Tag Archives: soup

Easy Tomato Soup

We had inherited some friends’ CSA vegetable share over the summer and it always came with tons of tomatoes. After several weekends spent making and drinking salsa as if it were gazpacho, we decided to try our luck at making homemade tomato soup. Restaurants always make them so hearty, rich and steamy, and so we were determined to make our own.

Hot, hearty, and mine. Now it’s yours to make too!

Fresh tomatoes from a nearby CSA.

We began with a bunch of ripe tomatoes, chopped coarsely. Continue reading

Black Bean, Mushroom and Carrot Soup

It’s not quite a magic start as opposed to a particular one. This soup begins in the most delicious way – with bacon, as in my previous lentil soup whose flavor just kept getting better as the days passed.

Vegetarian versions may be made without the savory offender, of course, but it wouldn’t have the smoky salty taste I was looking for in this particular soup. Either way the texture of this is light and fresh, with a hearty and meaty kick. Recipe below. Continue reading

Simply Smoky Lentil Soup

I’ve always wanted to make an American style, smoky lentil or pea soup, the kind one orders on a cold day for a hearty and meat-flavored meal in a bowl.
My creation turned out to be just that, a bowl of goodness rich in flavors of smoke, celery and bay, with a bit of meat here and there. This is the kind of soup you’ll mop the bowl clean with some bread, so consider yourself warned.¬†Recipe follows. Continue reading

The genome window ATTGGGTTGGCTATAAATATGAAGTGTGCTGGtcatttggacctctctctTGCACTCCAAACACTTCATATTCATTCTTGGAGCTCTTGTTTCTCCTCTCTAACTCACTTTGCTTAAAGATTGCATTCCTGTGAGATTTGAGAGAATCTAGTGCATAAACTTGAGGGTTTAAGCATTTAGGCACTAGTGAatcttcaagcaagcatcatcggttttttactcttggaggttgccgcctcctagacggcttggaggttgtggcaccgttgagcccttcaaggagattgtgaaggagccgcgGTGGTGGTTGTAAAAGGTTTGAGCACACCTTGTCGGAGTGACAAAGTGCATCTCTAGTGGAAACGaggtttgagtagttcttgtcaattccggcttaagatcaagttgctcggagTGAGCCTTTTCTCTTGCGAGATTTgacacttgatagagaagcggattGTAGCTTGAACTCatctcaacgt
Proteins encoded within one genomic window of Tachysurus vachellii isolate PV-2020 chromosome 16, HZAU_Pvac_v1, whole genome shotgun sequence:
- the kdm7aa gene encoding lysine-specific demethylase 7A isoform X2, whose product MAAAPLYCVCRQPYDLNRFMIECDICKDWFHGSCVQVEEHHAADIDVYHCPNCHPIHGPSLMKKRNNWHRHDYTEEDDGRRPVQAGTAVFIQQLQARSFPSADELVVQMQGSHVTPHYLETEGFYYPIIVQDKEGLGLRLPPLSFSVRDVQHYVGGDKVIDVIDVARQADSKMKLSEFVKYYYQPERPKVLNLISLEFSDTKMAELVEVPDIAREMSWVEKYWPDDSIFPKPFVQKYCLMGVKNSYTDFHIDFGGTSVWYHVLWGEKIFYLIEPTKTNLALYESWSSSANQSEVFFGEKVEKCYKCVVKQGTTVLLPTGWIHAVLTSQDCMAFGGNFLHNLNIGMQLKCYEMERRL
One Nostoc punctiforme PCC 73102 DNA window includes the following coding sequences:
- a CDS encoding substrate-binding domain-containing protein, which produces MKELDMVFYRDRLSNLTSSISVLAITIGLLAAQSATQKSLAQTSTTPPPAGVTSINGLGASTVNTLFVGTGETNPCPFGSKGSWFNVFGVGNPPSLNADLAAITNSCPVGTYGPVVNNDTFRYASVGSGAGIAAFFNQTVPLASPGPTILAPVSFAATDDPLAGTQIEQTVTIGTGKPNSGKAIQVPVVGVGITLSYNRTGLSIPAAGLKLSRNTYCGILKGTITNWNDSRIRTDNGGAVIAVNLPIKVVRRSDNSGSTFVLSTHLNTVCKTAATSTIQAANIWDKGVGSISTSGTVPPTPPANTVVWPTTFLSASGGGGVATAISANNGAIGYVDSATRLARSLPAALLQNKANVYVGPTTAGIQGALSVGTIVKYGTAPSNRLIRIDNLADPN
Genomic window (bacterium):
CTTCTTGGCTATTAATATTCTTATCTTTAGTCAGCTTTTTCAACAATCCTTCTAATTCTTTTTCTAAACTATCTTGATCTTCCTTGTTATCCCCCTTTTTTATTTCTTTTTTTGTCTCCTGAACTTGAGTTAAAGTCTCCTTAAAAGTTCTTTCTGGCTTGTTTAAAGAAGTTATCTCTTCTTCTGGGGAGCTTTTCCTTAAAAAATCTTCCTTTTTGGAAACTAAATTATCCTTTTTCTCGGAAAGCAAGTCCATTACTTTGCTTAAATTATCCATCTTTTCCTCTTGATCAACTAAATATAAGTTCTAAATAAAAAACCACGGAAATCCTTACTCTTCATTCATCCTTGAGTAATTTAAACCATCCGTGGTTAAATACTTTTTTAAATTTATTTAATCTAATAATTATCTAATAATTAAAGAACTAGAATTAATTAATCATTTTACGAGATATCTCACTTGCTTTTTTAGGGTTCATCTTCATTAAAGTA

Mung Bean Soup (Ginisang Munggo)

I grew up dipping the adobo in my spoon in munggo, a soupy stew made with green mung beans, sauteed tomatoes, onions, and horseradish leaves (malunggay). It just seemed to go side by side with the ubiquitous adobo and complimented the saltiness with the flavor of beans and tomatoes. In the US, malunggay can be found in the frozen section of good Filipino and Asian grocery stores, but we make do with a handful of frozen chopped spinach added towards the end of cooking.
The typical preparation of munggo is a little thicker than how we make it, but we prefer a more watery soup we can slurp alongside our meal or pour over our rice. The dominant flavors include onions, tomatoes and fish sauce.

Soaking mung beans overnight in water lets it cook quicker and create a unique texture when done.
In a pot with water, boil the mung beans on medium heat until soft, about twenty minutes.
In a separate pan, saute onions, tomatoes, and fish sauce.
When tomatoes are soft, add to the pot with mung beans.
Add bouillon and simmer for another fifteen minutes. 
Add malunggay or chopped spinach before serving. Season with fish sauce to taste.
Serve alongside rice and adobo for your Filipino Cuisine 101.
Ginisang Munggo (Mung Bean Soup)

1/2 cup mung beans
1 ripe tomato, chopped coarsely
1/2 onion, choppped
1/2 small package, frozen chopped spinach
1/2 beef or vegetable bouillon
1 tablespoon fish sauce, more to taste
Soak beans overnight. Simmer until soft for about twenty minutes. In a separate pan, saute onion and tomatoes until soft and add to the pot. Add bouillon and simmer for another fifteen minutes. Add malunggay or chopped spinach before serving. Season with fish sauce to taste.
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